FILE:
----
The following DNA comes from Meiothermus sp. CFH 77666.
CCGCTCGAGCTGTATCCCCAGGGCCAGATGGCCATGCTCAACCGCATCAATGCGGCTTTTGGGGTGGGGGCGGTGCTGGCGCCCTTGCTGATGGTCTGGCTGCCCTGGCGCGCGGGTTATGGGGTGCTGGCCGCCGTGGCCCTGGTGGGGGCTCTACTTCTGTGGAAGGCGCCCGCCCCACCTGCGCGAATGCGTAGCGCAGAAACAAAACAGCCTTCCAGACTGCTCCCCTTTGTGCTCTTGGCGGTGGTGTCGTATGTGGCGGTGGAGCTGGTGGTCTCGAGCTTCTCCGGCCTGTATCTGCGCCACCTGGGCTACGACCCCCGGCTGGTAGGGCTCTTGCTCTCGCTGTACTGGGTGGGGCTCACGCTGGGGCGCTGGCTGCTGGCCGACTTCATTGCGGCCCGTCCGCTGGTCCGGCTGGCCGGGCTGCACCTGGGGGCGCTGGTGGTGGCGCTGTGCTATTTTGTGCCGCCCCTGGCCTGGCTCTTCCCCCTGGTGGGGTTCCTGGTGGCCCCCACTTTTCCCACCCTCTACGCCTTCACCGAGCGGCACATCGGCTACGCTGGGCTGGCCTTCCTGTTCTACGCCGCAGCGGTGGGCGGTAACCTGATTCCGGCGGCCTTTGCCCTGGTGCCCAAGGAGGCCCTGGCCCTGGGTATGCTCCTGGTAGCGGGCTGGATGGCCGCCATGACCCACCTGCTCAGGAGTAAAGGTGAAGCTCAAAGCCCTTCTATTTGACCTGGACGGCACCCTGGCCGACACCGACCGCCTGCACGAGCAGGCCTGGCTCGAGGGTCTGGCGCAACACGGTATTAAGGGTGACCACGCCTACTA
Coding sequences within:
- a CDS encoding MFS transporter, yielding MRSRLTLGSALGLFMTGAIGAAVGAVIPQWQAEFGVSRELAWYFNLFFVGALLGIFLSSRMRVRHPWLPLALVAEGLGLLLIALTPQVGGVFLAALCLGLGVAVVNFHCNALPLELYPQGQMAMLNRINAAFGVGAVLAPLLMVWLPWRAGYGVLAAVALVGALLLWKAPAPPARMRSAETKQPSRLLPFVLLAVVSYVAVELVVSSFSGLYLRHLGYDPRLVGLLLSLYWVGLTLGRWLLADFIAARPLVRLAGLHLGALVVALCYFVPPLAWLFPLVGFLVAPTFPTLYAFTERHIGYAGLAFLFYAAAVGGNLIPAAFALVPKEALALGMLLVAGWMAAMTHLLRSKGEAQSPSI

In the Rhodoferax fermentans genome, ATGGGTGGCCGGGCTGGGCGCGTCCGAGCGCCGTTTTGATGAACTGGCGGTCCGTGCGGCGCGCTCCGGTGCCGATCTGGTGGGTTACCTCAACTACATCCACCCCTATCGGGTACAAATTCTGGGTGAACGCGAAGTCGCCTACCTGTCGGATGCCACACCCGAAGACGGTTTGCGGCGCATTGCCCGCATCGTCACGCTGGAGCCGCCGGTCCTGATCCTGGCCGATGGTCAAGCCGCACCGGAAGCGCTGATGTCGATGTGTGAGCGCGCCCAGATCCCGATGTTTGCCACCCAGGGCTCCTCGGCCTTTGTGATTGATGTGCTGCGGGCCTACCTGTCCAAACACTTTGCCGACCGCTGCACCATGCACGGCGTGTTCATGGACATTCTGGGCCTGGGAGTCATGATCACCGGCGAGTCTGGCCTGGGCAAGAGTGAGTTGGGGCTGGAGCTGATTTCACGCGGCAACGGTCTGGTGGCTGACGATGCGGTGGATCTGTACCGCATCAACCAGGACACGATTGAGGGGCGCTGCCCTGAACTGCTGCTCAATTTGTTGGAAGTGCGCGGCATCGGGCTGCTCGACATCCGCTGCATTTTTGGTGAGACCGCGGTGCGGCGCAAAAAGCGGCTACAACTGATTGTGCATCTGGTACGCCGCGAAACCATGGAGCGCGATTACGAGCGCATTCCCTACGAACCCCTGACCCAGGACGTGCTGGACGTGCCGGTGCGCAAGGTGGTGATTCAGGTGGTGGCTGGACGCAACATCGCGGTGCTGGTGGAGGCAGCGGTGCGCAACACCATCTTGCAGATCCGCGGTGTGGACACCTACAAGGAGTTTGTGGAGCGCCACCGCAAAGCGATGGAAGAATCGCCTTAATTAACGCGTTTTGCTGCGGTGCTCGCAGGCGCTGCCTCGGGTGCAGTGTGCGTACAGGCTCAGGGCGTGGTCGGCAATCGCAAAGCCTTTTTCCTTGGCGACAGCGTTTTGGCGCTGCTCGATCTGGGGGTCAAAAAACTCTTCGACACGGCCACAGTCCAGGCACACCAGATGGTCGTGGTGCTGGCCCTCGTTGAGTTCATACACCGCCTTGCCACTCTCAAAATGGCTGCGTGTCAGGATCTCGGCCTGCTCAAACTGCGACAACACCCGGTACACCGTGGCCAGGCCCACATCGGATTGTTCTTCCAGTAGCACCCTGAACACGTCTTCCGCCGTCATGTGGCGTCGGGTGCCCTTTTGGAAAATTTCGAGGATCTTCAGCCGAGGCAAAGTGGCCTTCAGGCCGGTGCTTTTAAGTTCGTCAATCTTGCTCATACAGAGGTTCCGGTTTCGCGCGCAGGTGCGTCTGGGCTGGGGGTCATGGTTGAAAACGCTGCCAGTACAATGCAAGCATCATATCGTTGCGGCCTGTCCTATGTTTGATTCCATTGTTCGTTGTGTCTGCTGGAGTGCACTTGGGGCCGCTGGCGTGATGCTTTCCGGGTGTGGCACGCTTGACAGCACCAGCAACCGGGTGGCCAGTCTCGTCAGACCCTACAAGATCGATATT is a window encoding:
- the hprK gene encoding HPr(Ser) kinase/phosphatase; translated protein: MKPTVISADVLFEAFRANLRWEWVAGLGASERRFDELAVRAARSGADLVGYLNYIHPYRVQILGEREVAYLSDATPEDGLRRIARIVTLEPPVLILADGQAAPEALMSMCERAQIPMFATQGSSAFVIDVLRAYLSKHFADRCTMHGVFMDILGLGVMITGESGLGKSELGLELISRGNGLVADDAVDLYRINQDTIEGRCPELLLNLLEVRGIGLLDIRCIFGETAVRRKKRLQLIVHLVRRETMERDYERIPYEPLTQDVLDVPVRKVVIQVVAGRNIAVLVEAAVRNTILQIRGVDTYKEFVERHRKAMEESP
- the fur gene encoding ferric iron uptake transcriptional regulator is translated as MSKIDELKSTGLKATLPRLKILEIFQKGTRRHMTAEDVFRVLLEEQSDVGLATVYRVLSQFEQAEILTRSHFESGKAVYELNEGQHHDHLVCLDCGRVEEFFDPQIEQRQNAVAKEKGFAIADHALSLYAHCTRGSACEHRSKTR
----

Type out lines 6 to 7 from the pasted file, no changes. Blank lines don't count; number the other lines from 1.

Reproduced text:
- the hprK gene encoding HPr(Ser) kinase/phosphatase; translated protein: MKPTVISADVLFEAFRANLRWEWVAGLGASERRFDELAVRAARSGADLVGYLNYIHPYRVQILGEREVAYLSDATPEDGLRRIARIVTLEPPVLILADGQAAPEALMSMCERAQIPMFATQGSSAFVIDVLRAYLSKHFADRCTMHGVFMDILGLGVMITGESGLGKSELGLELISRGNGLVADDAVDLYRINQDTIEGRCPELLLNLLEVRGIGLLDIRCIFGETAVRRKKRLQLIVHLVRRETMERDYERIPYEPLTQDVLDVPVRKVVIQVVAGRNIAVLVEAAVRNTILQIRGVDTYKEFVERHRKAMEESP
- the fur gene encoding ferric iron uptake transcriptional regulator is translated as MSKIDELKSTGLKATLPRLKILEIFQKGTRRHMTAEDVFRVLLEEQSDVGLATVYRVLSQFEQAEILTRSHFESGKAVYELNEGQHHDHLVCLDCGRVEEFFDPQIEQRQNAVAKEKGFAIADHALSLYAHCTRGSACEHRSKTR